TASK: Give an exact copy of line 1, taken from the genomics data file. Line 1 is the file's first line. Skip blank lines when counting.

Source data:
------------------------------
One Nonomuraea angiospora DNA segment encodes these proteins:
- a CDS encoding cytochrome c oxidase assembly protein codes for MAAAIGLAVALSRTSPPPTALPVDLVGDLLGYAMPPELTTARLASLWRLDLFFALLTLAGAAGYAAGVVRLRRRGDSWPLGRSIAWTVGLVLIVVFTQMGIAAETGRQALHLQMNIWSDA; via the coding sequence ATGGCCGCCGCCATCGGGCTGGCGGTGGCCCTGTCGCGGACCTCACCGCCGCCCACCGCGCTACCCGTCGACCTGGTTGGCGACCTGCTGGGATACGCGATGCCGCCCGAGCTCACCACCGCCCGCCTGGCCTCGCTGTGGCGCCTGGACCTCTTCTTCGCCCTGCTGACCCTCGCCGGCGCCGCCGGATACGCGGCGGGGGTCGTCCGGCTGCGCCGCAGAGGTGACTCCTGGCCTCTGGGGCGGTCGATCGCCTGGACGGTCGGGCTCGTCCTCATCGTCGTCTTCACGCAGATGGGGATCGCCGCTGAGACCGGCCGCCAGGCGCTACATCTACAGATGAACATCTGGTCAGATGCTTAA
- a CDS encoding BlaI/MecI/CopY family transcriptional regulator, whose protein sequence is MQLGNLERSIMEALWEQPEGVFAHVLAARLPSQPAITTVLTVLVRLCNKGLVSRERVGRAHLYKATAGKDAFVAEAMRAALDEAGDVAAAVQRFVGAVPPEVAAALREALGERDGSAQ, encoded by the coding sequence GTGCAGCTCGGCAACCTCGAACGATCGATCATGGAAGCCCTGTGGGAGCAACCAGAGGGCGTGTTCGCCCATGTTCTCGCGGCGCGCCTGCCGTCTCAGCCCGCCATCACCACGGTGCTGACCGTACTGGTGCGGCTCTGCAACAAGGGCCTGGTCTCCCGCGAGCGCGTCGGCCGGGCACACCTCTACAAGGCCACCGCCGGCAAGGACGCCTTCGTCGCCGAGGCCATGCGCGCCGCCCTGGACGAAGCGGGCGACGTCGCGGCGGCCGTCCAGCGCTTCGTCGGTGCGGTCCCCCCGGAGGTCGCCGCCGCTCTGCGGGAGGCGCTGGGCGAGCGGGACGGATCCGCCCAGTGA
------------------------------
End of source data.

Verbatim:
One Nonomuraea angiospora DNA segment encodes these proteins: